The name Manitoba comes from the aboriginal word "manitou" which means "Great spirit". Winnipeg, along with other regions in the province, has been known as the "Gateway to the West". Lake Winnipeg is the 11th largest lake in the world and 5th largest in Canada, and along with the sizable Lake Manitoba and Lake Winnipegosis, makes up much of the province's nearly 100,000 km² of water area. Manitoba's most widely-used symbol is the Bison, used by the Province of Manitoba along with many sports teams and businesses located within the province. The animal used to roam freely over the vast prairie lands in southern Manitoba and was historically an integral part of trade between many Manitoba First Nations. Another symbol of the area is the Red River ox cart, used throughout most of the 19th century in the fur trade. One of the province's most historical locations is The Forks, the area located in downtown Winnipeg at the confluence of the Red River from the south and the Assiniboine River from the west, which for millennia was a meeting place for aboriginal groups in the area. The province has produced many well-known and successful hockey players, musicians, authors, and artists. Manitoba and its capital city have also been featured in many feature films and television shows, including recent films My Winnipeg and The Stone Angel, as well as The Simpsons episode "Midnight Rx".
The bobcat (Lynx rufus), occasionally known as the Bay lynx, is a North American mammal of the cat family, Felidae. With twelve recognized subspecies, it ranges from southern Canada to northern Mexico, including much of the continental United States. The bobcat is an adaptable predator that inhabits wooded areas, as well as semi-desert, urban edge, and swampland environments. It persists in much of its original range and populations are healthy.
With a gray to brown coat, whiskered face, and black-tufted ears, the bobcat resembles the other species of the mid-sized Lynx genus. It is smaller than the Canadian Lynx, with which it shares parts of its range, but is about twice as large as the domestic cat. It has distinctive black bars on its forelegs and a black-tipped, stubby tail, from which it derives its name.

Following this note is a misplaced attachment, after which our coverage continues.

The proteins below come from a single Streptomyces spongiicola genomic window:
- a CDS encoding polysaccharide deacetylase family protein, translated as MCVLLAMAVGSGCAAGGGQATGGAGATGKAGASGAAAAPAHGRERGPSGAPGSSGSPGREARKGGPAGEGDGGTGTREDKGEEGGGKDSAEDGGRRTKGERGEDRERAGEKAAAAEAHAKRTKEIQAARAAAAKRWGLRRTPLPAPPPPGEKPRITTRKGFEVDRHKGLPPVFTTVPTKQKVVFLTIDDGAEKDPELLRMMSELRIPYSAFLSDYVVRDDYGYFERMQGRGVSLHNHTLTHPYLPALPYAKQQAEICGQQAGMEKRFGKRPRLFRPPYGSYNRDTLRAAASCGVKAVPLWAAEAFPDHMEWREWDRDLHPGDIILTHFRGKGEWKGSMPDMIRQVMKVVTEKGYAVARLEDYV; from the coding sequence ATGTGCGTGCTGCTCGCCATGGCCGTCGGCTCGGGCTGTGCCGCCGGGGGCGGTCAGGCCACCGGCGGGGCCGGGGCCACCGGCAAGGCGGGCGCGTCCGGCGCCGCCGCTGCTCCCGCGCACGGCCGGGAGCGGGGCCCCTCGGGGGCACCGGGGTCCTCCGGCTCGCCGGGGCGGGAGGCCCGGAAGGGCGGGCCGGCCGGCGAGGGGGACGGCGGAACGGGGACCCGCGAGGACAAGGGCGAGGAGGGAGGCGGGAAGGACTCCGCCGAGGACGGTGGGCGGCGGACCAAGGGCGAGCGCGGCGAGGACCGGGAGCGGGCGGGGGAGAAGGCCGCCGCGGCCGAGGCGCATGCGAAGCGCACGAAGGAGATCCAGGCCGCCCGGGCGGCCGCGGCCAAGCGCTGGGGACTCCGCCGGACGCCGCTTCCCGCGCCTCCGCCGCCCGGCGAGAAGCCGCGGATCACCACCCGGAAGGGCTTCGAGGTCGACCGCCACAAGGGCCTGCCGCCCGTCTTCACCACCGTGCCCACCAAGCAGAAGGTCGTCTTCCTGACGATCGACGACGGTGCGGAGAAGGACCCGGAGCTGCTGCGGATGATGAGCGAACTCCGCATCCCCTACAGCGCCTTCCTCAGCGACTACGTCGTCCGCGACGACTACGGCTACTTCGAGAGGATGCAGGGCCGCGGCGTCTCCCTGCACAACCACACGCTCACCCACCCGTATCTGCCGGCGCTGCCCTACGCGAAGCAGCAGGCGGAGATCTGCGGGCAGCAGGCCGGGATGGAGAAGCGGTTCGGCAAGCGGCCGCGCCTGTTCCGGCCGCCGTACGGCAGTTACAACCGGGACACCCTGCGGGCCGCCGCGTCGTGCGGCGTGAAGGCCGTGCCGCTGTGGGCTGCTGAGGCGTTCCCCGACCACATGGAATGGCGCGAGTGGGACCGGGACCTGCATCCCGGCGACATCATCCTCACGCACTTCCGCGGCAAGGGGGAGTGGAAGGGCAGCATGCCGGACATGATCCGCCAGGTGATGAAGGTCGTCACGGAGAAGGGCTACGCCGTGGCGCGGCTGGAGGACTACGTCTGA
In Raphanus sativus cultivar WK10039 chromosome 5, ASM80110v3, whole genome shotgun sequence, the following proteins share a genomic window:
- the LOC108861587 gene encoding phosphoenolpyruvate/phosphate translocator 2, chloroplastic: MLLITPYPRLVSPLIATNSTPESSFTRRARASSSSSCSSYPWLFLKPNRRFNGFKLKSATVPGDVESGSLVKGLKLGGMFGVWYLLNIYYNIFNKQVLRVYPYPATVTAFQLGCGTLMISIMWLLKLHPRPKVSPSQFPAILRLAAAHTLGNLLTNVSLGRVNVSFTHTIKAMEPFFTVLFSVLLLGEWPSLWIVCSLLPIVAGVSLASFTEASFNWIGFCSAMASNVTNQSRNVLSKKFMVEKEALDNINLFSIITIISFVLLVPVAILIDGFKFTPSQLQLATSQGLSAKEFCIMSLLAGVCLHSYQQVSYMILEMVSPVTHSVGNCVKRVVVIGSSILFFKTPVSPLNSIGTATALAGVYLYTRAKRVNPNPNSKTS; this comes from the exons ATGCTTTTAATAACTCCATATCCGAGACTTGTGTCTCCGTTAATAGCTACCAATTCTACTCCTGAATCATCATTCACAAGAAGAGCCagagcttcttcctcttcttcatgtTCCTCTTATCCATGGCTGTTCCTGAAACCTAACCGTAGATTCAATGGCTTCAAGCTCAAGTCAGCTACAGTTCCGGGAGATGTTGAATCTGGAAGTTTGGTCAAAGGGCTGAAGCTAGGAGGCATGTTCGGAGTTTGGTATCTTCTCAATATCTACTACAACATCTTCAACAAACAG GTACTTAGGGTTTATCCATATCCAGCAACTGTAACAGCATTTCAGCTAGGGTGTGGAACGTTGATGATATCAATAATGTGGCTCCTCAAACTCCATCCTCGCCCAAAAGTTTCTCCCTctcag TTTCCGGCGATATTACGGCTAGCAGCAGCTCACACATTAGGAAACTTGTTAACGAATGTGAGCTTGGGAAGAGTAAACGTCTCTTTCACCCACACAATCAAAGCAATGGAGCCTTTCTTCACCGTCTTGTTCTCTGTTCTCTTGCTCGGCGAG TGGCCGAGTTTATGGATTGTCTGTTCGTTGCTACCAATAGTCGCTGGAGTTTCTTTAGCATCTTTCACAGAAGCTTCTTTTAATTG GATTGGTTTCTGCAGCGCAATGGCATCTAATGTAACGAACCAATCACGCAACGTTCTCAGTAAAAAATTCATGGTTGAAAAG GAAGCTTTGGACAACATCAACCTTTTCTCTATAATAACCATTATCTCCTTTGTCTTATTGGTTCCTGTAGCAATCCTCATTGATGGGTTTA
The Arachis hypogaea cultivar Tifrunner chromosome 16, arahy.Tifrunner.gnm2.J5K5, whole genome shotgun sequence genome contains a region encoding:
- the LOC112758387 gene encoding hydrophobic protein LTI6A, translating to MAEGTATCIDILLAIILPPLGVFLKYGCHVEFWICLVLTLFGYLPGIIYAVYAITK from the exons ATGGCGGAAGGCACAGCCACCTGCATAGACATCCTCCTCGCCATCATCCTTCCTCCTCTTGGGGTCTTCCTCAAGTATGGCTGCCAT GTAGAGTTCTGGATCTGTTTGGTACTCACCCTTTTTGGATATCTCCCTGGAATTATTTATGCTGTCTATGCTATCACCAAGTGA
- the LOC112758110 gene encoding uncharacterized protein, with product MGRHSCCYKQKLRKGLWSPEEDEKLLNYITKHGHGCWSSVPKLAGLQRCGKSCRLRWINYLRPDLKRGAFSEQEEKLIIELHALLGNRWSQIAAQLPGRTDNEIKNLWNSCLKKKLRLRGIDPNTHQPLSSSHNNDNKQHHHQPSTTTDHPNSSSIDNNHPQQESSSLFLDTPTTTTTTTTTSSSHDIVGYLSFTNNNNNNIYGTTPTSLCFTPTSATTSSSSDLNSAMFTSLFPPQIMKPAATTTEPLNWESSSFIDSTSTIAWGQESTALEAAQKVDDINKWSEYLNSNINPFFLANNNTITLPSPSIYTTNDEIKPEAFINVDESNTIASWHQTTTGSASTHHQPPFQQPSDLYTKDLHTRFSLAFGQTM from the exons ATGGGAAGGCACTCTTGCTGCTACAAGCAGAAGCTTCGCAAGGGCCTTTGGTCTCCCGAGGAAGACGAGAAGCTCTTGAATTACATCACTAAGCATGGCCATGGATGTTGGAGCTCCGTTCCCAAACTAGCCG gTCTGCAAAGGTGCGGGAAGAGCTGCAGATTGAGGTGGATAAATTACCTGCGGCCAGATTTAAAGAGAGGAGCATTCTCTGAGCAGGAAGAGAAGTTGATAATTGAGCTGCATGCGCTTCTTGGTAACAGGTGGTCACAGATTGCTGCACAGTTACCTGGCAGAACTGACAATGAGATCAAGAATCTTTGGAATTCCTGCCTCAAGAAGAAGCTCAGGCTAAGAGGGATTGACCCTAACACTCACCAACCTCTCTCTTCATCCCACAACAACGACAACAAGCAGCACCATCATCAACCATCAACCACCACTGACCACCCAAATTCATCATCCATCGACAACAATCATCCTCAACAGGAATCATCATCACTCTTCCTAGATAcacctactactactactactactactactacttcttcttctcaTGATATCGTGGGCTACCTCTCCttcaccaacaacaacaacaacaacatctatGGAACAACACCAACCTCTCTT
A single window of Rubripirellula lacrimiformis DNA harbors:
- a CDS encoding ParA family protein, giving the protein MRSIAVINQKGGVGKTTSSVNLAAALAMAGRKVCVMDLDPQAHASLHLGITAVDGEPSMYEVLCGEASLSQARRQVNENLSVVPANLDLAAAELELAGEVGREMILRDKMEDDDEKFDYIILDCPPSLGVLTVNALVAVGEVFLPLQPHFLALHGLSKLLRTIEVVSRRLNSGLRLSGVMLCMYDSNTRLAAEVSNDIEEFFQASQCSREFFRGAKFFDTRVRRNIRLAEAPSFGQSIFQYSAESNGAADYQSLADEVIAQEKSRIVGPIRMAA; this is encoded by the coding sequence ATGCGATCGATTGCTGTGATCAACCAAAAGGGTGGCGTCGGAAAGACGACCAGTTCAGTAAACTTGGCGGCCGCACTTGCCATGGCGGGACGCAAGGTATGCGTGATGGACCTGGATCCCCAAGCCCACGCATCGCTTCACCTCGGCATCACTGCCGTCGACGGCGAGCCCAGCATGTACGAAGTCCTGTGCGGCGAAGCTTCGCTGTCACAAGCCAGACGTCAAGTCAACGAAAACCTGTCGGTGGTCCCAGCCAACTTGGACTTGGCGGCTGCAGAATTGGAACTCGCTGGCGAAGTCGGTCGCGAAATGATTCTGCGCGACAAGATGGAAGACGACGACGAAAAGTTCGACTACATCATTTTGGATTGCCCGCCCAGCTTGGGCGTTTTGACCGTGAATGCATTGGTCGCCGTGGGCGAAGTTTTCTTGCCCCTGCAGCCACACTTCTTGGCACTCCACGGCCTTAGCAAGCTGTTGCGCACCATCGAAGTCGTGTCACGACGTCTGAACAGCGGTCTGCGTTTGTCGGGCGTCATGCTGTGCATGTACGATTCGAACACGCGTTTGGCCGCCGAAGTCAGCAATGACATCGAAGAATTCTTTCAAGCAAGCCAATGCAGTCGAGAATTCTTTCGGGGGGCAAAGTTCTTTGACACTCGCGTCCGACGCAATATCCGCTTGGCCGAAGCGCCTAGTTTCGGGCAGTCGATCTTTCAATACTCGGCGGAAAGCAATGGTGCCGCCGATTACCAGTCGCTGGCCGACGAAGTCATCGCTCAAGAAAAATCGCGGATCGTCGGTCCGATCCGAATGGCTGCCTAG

Though the bobcat prefers rabbits and hares, it will hunt anything from insects and small rodents to deer and pronghorn antelope. Prey selection depends on location and habitat, season, and abundance. Like most cats, the bobcat is territorial and largely solitary, although there is some overlap in home ranges. It uses several methods to mark its territorial boundaries, including claw marks and deposits of urine or feces. The bobcat breeds from winter into spring and has a gestation period of about two months.
The first such resistance was the Red River Rebellion of 1869–1870. The provisional government established by Riel ultimately negotiated the terms under which the modern province of Manitoba entered the Canadian Confederation. Riel was forced into exile in the United States as a result of the controversial execution of Thomas Scott during the rebellion. Despite this, he is frequently referred to as the "Father of Manitoba." While a fugitive, he was elected three times to the Canadian House of Commons, although he never assumed his seat. During these years, he was frustrated by having to remain in exile despite his growing belief that he was a divinely chosen leader and prophet, a belief which would later resurface and influence his actions. He married in 1881 while in exile in Montana, and fathered three children. He became a naturalized American citizen and was actively involved in the Republican party.